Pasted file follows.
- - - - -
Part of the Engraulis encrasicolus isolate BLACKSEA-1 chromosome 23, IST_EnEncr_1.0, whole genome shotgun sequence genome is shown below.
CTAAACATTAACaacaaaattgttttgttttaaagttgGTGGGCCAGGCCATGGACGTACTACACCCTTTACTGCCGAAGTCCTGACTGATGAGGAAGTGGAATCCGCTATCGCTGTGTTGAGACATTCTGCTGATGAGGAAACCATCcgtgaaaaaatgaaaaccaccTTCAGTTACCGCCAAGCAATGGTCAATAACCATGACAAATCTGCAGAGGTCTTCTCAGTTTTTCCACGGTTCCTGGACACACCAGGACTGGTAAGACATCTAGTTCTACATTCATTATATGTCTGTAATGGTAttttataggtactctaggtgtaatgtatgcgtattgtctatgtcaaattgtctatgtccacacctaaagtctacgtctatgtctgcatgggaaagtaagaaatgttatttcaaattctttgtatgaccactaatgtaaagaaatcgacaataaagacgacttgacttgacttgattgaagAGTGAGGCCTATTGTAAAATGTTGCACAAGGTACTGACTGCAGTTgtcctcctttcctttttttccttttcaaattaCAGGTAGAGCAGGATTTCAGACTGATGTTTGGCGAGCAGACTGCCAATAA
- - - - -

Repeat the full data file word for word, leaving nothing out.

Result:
Part of the Engraulis encrasicolus isolate BLACKSEA-1 chromosome 23, IST_EnEncr_1.0, whole genome shotgun sequence genome is shown below.
CTAAACATTAACaacaaaattgttttgttttaaagttgGTGGGCCAGGCCATGGACGTACTACACCCTTTACTGCCGAAGTCCTGACTGATGAGGAAGTGGAATCCGCTATCGCTGTGTTGAGACATTCTGCTGATGAGGAAACCATCcgtgaaaaaatgaaaaccaccTTCAGTTACCGCCAAGCAATGGTCAATAACCATGACAAATCTGCAGAGGTCTTCTCAGTTTTTCCACGGTTCCTGGACACACCAGGACTGGTAAGACATCTAGTTCTACATTCATTATATGTCTGTAATGGTAttttataggtactctaggtgtaatgtatgcgtattgtctatgtcaaattgtctatgtccacacctaaagtctacgtctatgtctgcatgggaaagtaagaaatgttatttcaaattctttgtatgaccactaatgtaaagaaatcgacaataaagacgacttgacttgacttgattgaagAGTGAGGCCTATTGTAAAATGTTGCACAAGGTACTGACTGCAGTTgtcctcctttcctttttttccttttcaaattaCAGGTAGAGCAGGATTTCAGACTGATGTTTGGCGAGCAGACTGCCAATAA